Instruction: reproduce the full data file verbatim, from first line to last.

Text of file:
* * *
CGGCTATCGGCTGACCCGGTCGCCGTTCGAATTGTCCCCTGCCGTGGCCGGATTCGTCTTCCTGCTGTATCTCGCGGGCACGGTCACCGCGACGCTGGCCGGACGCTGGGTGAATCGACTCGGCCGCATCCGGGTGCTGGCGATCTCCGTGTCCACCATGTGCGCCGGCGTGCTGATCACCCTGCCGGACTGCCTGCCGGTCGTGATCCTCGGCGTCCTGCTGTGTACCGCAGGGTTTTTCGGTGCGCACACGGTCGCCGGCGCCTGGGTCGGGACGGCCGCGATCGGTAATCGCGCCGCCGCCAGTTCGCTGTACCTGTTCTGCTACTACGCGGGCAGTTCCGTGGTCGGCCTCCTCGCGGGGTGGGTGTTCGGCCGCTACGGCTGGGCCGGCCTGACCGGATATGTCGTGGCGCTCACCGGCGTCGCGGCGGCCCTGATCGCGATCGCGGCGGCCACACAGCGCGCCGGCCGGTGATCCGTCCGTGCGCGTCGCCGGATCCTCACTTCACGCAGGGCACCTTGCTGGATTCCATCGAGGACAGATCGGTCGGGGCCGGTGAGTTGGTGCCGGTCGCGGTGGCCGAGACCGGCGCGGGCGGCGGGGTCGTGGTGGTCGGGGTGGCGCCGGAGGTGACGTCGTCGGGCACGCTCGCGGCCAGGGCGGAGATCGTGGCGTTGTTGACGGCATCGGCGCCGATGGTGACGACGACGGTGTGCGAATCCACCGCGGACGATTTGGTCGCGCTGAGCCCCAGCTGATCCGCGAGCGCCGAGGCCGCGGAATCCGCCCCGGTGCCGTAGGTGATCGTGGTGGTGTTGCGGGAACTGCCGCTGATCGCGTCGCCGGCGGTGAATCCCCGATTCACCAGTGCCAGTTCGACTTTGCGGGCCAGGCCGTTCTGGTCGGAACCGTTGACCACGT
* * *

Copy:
CGGCTATCGGCTGACCCGGTCGCCGTTCGAATTGTCCCCTGCCGTGGCCGGATTCGTCTTCCTGCTGTATCTCGCGGGCACGGTCACCGCGACGCTGGCCGGACGCTGGGTGAATCGACTCGGCCGCATCCGGGTGCTGGCGATCTCCGTGTCCACCATGTGCGCCGGCGTGCTGATCACCCTGCCGGACTGCCTGCCGGTCGTGATCCTCGGCGTCCTGCTGTGTACCGCAGGGTTTTTCGGTGCGCACACGGTCGCCGGCGCCTGGGTCGGGACGGCCGCGATCGGTAATCGCGCCGCCGCCAGTTCGCTGTACCTGTTCTGCTACTACGCGGGCAGTTCCGTGGTCGGCCTCCTCGCGGGGTGGGTGTTCGGCCGCTACGGCTGGGCCGGCCTGACCGGATATGTCGTGGCGCTCACCGGCGTCGCGGCGGCCCTGATCGCGATCGCGGCGGCCACACAGCGCGCCGGCCGGTGATCCGTCCGTGCGCGTCGCCGGATCCTCACTTCACGCAGGGCACCTTGCTGGATTCCATCGAGGACAGATCGGTCGGGGCCGGTGAGTTGGTGCCGGTCGCGGTGGCCGAGACCGGCGCGGGCGGCGGGGTCGTGGTGGTCGGGGTGGCGCCGGAGGTGACGTCGTCGGGCACGCTCGCGGCCAGGGCGGAGATCGTGGCGTTGTTGACGGCATCGGCGCCGATGGTGACGACGACGGTGTGCGAATCCACCGCGGACGATTTGGTCGCGCTGAGCCCCAGCTGATCCGCGAGCGCCGAGGCCGCGGAATCCGCCCCGGTGCCGTAGGTGATCGTGGTGGTGTTGCGGGAACTGCCGCTGATCGCGTCGCCGGCGGTGAATCCCCGATTCACCAGTGCCAGTTCGACTTTGCGGGCCAGGCCGTTCTGGTCGGAACCGTTGACCACGT